In a ruling that could bring major changes to the way Uber, Lyft and other major "gig" employers do business, the California Supreme Court has imposed new limits on how firms classify workers as independent contractors.
In a unanimous decision delivered Monday, the state high court prescribed a simplified test for determining whether someone conducting work for a company should be treated as a contractor or as an employee eligible for minimum wages, work breaks and other benefits.
"What this means for the gig economy is that companies are going to have to look long and hard at whether they're misclassifying their workers for purposes of wages and minimal working conditions under California law," Veena Dubal, an associate professor who specializes in workplace legal issues at UC Hastings College of the Law, told KQED.
The ruling came in a 2005 lawsuit brought by drivers for a nationwide package delivery company, Dynamex Operations West. Until 2004, the firm had treated the drivers as employees. But in a move to cut costs, the company converted them to independent contractors -- responsible for all of their own expenses though required to wear a Dynamex shirts and badges.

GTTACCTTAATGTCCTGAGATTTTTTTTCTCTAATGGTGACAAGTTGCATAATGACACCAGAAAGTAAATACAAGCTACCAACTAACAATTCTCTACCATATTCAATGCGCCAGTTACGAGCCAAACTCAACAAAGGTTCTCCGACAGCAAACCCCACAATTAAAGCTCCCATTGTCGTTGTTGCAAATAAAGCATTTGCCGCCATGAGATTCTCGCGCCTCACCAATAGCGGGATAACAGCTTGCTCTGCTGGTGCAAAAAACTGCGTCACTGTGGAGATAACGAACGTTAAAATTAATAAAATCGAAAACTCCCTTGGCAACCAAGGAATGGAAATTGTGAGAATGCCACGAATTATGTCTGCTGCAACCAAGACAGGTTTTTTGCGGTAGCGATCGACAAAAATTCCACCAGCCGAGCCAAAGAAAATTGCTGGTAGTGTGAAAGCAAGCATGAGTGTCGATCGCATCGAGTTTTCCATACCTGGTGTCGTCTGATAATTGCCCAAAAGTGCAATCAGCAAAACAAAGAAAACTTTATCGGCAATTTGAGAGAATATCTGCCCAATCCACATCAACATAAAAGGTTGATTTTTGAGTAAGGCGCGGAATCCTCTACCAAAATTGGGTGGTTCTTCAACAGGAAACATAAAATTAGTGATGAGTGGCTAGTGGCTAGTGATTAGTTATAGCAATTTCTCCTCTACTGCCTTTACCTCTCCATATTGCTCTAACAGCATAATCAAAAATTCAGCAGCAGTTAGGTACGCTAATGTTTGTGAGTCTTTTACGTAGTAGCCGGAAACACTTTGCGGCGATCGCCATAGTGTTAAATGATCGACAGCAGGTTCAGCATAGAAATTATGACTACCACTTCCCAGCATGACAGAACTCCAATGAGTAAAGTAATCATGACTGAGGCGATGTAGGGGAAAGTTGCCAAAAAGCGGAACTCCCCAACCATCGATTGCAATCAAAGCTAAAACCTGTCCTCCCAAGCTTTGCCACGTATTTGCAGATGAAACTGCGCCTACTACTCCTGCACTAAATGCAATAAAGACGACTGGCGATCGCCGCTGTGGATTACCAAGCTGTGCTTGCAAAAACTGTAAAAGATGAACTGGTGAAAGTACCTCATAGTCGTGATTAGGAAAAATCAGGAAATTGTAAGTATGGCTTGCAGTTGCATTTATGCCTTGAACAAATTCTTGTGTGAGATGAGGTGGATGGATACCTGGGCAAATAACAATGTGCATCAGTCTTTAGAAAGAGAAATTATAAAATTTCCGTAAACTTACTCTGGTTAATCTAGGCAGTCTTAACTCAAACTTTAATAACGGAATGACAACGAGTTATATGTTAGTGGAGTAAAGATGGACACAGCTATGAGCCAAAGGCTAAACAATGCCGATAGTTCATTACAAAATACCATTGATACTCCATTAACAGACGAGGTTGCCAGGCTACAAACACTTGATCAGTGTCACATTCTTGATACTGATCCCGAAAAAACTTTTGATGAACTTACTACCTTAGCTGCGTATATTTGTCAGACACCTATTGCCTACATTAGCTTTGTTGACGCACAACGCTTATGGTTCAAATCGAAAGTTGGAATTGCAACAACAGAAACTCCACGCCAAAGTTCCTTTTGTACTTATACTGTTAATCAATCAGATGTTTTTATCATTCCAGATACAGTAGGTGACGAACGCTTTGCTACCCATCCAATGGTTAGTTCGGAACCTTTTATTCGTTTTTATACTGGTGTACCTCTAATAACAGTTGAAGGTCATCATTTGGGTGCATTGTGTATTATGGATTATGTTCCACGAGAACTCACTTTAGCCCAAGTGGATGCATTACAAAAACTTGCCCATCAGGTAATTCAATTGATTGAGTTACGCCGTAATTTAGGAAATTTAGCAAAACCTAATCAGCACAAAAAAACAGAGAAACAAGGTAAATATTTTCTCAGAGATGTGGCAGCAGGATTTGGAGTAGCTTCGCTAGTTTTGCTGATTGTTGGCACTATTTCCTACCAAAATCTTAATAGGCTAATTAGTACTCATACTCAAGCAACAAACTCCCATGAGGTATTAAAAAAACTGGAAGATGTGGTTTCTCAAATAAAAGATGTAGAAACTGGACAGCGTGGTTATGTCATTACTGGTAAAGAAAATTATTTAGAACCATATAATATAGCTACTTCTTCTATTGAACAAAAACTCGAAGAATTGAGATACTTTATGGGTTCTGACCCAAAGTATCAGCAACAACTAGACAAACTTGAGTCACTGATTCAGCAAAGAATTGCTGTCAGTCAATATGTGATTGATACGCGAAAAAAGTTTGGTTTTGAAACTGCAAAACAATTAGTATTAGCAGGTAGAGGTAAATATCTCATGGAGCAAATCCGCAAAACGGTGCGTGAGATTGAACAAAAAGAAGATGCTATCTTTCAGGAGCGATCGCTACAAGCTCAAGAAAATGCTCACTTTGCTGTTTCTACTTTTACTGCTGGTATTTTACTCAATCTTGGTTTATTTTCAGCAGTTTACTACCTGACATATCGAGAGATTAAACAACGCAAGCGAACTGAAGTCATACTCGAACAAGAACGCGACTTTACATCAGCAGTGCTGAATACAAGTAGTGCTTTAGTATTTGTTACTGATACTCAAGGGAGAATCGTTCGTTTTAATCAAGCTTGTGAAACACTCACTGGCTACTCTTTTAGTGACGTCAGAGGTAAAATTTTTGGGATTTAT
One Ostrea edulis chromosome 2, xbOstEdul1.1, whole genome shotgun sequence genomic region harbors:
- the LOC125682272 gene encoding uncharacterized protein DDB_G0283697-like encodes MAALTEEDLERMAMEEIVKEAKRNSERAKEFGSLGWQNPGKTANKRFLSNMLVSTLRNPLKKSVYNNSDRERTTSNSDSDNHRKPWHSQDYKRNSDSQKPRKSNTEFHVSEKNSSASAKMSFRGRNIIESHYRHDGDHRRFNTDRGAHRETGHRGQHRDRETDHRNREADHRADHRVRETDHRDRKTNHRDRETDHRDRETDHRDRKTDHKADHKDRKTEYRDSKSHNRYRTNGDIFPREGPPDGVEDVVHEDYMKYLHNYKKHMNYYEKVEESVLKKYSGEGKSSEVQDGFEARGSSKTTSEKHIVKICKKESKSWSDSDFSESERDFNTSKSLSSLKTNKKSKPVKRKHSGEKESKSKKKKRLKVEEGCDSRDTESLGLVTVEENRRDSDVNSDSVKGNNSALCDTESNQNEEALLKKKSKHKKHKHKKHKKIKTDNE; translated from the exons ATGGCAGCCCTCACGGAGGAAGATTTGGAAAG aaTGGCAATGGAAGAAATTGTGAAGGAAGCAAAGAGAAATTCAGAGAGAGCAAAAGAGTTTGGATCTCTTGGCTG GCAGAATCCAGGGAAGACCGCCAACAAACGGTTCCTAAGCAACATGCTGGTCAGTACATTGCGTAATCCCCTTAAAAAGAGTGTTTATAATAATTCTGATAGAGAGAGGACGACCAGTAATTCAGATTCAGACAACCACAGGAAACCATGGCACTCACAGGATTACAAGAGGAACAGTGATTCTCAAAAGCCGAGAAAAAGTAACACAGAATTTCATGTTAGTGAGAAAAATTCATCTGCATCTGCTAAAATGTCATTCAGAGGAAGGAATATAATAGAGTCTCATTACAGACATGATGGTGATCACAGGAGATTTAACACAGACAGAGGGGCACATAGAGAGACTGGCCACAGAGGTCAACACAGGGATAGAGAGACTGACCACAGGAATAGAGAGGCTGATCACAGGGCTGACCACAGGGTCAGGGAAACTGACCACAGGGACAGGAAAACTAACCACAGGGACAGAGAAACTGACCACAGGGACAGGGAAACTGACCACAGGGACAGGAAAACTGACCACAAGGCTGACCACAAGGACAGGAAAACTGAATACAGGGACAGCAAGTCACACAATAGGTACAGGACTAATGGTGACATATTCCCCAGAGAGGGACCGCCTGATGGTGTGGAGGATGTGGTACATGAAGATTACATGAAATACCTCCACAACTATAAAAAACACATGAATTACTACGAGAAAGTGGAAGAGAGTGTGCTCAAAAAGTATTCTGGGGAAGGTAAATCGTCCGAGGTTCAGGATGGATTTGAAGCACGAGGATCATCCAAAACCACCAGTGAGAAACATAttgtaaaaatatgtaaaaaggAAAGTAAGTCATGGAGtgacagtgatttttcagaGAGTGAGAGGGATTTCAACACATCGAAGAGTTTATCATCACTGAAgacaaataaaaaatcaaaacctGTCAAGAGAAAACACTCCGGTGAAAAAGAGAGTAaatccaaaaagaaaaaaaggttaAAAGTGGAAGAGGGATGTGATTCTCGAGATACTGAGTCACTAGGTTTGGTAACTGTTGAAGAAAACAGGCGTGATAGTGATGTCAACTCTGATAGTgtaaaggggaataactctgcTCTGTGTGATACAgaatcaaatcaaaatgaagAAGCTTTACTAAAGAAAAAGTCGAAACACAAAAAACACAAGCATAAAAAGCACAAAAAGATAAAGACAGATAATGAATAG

The "ABC standard" the court adopted -- already in force in Massachusetts and New Jersey -- presumes that a worker is an employee unless three conditions are met:
- That the worker is free from the control and direction of the hirer in connection with the performance of their, both under the contract for the performance of the work and in fact.
- That the worker performs work that is outside the usual course of the hiring entity’s business.
- That the worker is customarily engaged in an independently established trade, occupation, or
business of the same nature as that involved in the work performed.
The Monday ruling applies only to the Dynamex delivery drivers. But experts in employment law said the decision's effects could ripple throughout the gig economy -- including firms like Uber and Lyft that so far have been largely successful in fending off legal efforts challenging their classification of drivers as independent contractors.